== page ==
SFB 1320: Everyday Activity Science and Engineering (EASE)

Funding: Deutsche Forschungsgemeinschaft (DFG)

Website: EASE

Project period: 2017-2025 (Phase 1&2)

Cooperation partner: BIPS - Statistical Methods for Causal Inference Research Group

logo ease 2019

People master everyday tasks with ease. They manipulate objects in their environment and can deal with incomplete information (e.g. instructions) and unfamiliar circumstances (e.g. a new object or tool). The EASE Collaborative Research Center examines how robotic agents can master manipulation tasks at the competence level of humans.

The subproject H1 examines how humans flexibly adapt their sensorimotor behavior to the variety of conditions and contexts being imposed by everyday scenarios. This adaptation extends over several levels, reaching from task conditions, over object and tool properties, to on-the-fly adjustments of sensorimotor parameters. Causal relations are essential for these adaptive properties.

H1: Sensorimotor and Causal Human Activity Models for Cognitive Architectures

The goal of subproject H1 is to identify and model the causal structures and relations that underlie context-sensitive sensorimotor adaptation. To achieve this goal, we will investigate sensorimotor behavior in natural settings where the context determines the planning, adaptation and execution of the task. As a result we will develop suitable Causal Sensory-Motor Models (CSMMs) which are based on causal probabilistic graphs. CSMMs will model the execution of everyday tasks in a household context and will serve as a basis for the planning, execution, and prediction of arm and hand movements, and, on a higher level, action sequences. The structural dependencies and the functional relations incorporated in the CSMMs will facilitate learning and improve generalizability.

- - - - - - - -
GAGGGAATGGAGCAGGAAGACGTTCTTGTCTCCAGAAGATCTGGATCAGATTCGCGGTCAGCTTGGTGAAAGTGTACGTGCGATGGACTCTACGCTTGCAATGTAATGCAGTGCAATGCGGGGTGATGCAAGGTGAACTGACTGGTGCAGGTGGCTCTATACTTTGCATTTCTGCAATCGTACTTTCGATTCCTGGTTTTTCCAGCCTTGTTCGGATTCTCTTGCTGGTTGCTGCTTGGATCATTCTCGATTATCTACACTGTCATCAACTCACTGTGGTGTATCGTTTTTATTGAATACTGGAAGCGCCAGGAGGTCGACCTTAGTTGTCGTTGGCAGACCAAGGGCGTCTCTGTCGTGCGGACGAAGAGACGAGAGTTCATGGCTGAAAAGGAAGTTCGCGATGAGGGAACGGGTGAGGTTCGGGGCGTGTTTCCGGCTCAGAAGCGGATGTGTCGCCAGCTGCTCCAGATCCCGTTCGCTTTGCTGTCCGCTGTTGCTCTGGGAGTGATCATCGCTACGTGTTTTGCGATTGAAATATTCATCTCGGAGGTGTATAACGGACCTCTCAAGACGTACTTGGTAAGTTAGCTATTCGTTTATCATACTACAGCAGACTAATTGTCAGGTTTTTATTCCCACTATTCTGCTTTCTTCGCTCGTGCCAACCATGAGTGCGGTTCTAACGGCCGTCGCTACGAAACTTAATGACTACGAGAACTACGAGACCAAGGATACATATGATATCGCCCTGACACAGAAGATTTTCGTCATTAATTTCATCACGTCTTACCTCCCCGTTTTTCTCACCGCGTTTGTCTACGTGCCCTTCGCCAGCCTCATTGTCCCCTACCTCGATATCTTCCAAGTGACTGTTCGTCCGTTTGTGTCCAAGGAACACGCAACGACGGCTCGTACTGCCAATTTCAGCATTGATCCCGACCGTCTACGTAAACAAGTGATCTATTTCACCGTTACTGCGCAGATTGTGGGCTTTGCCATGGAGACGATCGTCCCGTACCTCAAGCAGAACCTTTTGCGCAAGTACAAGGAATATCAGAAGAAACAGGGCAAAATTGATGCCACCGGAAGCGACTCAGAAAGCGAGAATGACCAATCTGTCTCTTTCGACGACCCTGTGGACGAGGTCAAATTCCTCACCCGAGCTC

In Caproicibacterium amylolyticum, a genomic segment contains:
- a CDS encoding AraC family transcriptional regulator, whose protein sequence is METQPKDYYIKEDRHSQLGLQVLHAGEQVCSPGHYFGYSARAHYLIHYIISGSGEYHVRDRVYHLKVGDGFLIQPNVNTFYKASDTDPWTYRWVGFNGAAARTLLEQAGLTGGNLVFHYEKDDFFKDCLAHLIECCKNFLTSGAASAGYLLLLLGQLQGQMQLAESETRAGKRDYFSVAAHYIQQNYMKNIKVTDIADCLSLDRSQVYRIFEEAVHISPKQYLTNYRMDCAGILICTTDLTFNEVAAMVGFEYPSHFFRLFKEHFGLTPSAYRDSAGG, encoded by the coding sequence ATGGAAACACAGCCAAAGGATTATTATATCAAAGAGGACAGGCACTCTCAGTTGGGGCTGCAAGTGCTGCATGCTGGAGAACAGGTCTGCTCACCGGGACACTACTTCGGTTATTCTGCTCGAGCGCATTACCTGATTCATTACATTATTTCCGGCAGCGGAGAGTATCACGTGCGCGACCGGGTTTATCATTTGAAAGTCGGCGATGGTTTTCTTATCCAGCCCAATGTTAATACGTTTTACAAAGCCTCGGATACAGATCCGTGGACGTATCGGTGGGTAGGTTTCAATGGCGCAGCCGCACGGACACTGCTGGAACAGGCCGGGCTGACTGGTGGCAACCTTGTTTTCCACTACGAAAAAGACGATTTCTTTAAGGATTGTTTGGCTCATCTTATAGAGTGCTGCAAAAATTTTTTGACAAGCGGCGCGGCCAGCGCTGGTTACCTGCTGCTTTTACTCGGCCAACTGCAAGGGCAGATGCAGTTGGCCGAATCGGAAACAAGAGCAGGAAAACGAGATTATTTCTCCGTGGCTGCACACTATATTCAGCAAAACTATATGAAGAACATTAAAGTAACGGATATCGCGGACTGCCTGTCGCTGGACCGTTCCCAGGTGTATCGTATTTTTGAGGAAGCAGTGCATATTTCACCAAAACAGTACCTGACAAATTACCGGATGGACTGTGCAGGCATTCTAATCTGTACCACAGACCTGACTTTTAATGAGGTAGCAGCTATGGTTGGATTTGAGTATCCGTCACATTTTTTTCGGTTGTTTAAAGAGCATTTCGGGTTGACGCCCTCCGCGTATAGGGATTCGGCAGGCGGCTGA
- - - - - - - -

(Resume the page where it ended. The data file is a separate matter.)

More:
H1 CSMM web picture


Filter publications:
[7] Representing (Dis)Similarities Between Prediction and Fixation Maps Using Intersection-over-Union Features (, ), In Proceedings of the 2023 Symposium on Eye Tracking Research and Applications, Association for Computing Machinery, . [bibtex] [abstract] [pdf] [doi]
[6] Object Manipulations in VR Show Task- and Object-Dependent Modulation of Motor Patterns (, ), In Proceedings of the 27th ACM Symposium on Virtual Reality Software and Technology, ACM, . [bibtex] [abstract] [doi]
[5] From Human to Robot Everyday Activity (, , , , , , , , , , , ), In 2020 IEEE/RSJ International Conference on Intelligent Robots and Systems (IROS), . [bibtex] [abstract] [doi]
[4] Categorization of Contact Events as Intended or Unintended usingPre-Contact Kinematic Features (, , ), In 2020 IEEE Conference on Virtual Reality and 3D User Interfaces Abstracts and Workshops (VRW), . [bibtex] [doi]
[3] Pre-Contact Kinematic Features for the Categorization of Contact Events as Intended or Unintended (, , ), In 2020 IEEE Conference on Virtual Reality and 3D User Interfaces Abstracts and Workshops (VRW), . [bibtex] [doi]
[2] Adaptivity of End Effector Motor Control Under Different Sensory Conditions: Experiments with Humans in Virtual Reality and Robotic Applications (, , ), In Frontiers in Robotics and AI, . [bibtex] [abstract] [pdf] [doi]
[1] Exploring Human Kinematic Control for Robotics Applications: The Role of Afferent Sensory Information in a Precision Task (, , ), In IROS 2018: Workshop - Towards Robots that Exhibit Manipulation Intelligence, . [bibtex] [abstract]

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